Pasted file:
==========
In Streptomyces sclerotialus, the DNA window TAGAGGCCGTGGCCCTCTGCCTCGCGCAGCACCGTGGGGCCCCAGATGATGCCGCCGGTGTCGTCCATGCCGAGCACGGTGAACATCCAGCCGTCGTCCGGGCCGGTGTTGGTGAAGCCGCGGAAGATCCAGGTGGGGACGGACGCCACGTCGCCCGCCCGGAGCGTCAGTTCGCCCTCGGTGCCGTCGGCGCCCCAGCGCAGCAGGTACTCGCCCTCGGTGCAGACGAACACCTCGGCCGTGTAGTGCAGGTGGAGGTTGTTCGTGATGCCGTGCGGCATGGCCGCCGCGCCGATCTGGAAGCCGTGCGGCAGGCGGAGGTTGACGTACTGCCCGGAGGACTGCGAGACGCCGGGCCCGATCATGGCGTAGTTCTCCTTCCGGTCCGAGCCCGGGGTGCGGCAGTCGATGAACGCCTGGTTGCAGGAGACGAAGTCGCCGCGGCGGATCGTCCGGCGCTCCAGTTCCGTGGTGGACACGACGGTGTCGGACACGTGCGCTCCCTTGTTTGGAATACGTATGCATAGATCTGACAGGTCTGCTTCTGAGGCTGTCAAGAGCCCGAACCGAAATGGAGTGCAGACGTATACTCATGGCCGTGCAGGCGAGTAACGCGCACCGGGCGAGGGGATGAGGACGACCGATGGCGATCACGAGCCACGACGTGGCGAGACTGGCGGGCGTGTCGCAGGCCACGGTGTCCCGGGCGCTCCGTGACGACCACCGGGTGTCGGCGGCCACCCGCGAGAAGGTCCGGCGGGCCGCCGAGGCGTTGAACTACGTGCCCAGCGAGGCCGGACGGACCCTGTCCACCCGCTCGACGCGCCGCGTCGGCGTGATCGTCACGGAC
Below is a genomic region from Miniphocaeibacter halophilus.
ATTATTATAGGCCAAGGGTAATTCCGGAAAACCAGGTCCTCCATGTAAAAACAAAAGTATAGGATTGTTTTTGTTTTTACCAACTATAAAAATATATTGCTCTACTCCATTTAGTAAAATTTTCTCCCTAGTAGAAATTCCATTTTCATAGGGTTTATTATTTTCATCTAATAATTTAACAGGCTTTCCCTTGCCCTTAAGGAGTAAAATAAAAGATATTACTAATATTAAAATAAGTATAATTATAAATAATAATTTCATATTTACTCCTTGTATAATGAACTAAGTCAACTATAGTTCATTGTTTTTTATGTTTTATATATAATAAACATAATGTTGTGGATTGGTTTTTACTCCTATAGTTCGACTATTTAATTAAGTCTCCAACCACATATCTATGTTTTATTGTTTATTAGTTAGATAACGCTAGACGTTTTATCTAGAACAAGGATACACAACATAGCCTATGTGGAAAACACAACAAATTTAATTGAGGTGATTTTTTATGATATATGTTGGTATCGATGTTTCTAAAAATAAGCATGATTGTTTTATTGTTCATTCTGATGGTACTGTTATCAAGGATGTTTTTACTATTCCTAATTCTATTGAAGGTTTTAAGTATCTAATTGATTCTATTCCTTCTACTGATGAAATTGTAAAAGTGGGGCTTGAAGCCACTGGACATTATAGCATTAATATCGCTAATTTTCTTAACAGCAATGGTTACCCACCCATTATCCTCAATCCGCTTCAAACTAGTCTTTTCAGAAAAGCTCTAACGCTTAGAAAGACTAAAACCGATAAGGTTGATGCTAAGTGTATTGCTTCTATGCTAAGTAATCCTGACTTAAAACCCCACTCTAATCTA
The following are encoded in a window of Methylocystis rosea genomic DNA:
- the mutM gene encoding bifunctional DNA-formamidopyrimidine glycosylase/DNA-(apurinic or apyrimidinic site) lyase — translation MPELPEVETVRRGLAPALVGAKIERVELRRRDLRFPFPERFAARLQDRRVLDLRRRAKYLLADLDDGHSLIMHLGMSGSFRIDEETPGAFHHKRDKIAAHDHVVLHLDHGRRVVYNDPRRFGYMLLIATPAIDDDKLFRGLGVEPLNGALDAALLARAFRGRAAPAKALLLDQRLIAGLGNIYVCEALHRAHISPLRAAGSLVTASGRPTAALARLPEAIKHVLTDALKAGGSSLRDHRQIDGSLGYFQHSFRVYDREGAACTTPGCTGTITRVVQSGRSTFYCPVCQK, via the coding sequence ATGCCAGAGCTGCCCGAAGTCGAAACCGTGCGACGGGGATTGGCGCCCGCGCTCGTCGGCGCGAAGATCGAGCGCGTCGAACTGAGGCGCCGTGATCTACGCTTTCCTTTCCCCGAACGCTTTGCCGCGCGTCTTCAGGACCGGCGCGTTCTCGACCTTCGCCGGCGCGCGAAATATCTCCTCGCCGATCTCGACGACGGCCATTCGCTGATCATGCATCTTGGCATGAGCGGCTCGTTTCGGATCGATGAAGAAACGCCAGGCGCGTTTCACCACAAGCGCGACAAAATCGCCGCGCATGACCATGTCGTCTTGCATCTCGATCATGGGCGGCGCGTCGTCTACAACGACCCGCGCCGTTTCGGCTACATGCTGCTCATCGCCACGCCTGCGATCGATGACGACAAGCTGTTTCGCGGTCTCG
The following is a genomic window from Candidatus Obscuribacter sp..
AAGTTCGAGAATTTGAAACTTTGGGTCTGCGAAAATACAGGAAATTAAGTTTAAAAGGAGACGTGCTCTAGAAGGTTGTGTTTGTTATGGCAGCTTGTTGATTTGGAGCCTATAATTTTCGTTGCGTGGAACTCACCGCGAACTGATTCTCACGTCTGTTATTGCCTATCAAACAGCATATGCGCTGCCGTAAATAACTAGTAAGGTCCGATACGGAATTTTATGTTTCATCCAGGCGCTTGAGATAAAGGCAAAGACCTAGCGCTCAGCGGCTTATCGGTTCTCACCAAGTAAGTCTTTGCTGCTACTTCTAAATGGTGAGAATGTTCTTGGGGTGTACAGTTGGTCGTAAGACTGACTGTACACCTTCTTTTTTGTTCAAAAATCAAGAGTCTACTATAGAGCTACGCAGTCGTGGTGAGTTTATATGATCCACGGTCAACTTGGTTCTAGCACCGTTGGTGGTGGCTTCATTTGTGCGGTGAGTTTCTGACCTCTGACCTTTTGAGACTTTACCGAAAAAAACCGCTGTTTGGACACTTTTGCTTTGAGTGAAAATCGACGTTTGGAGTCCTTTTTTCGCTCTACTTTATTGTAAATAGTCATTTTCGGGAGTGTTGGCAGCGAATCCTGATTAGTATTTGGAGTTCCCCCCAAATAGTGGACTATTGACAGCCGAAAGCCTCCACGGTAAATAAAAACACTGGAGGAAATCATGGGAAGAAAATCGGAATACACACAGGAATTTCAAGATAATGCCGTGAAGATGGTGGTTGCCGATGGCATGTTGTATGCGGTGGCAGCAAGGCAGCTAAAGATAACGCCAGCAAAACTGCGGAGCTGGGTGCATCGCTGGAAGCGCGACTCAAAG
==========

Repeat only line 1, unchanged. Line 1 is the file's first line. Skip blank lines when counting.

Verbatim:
In Streptomyces sclerotialus, the DNA window TAGAGGCCGTGGCCCTCTGCCTCGCGCAGCACCGTGGGGCCCCAGATGATGCCGCCGGTGTCGTCCATGCCGAGCACGGTGAACATCCAGCCGTCGTCCGGGCCGGTGTTGGTGAAGCCGCGGAAGATCCAGGTGGGGACGGACGCCACGTCGCCCGCCCGGAGCGTCAGTTCGCCCTCGGTGCCGTCGGCGCCCCAGCGCAGCAGGTACTCGCCCTCGGTGCAGACGAACACCTCGGCCGTGTAGTGCAGGTGGAGGTTGTTCGTGATGCCGTGCGGCATGGCCGCCGCGCCGATCTGGAAGCCGTGCGGCAGGCGGAGGTTGACGTACTGCCCGGAGGACTGCGAGACGCCGGGCCCGATCATGGCGTAGTTCTCCTTCCGGTCCGAGCCCGGGGTGCGGCAGTCGATGAACGCCTGGTTGCAGGAGACGAAGTCGCCGCGGCGGATCGTCCGGCGCTCCAGTTCCGTGGTGGACACGACGGTGTCGGACACGTGCGCTCCCTTGTTTGGAATACGTATGCATAGATCTGACAGGTCTGCTTCTGAGGCTGTCAAGAGCCCGAACCGAAATGGAGTGCAGACGTATACTCATGGCCGTGCAGGCGAGTAACGCGCACCGGGCGAGGGGATGAGGACGACCGATGGCGATCACGAGCCACGACGTGGCGAGACTGGCGGGCGTGTCGCAGGCCACGGTGTCCCGGGCGCTCCGTGACGACCACCGGGTGTCGGCGGCCACCCGCGAGAAGGTCCGGCGGGCCGCCGAGGCGTTGAACTACGTGCCCAGCGAGGCCGGACGGACCCTGTCCACCCGCTCGACGCGCCGCGTCGGCGTGATCGTCACGGAC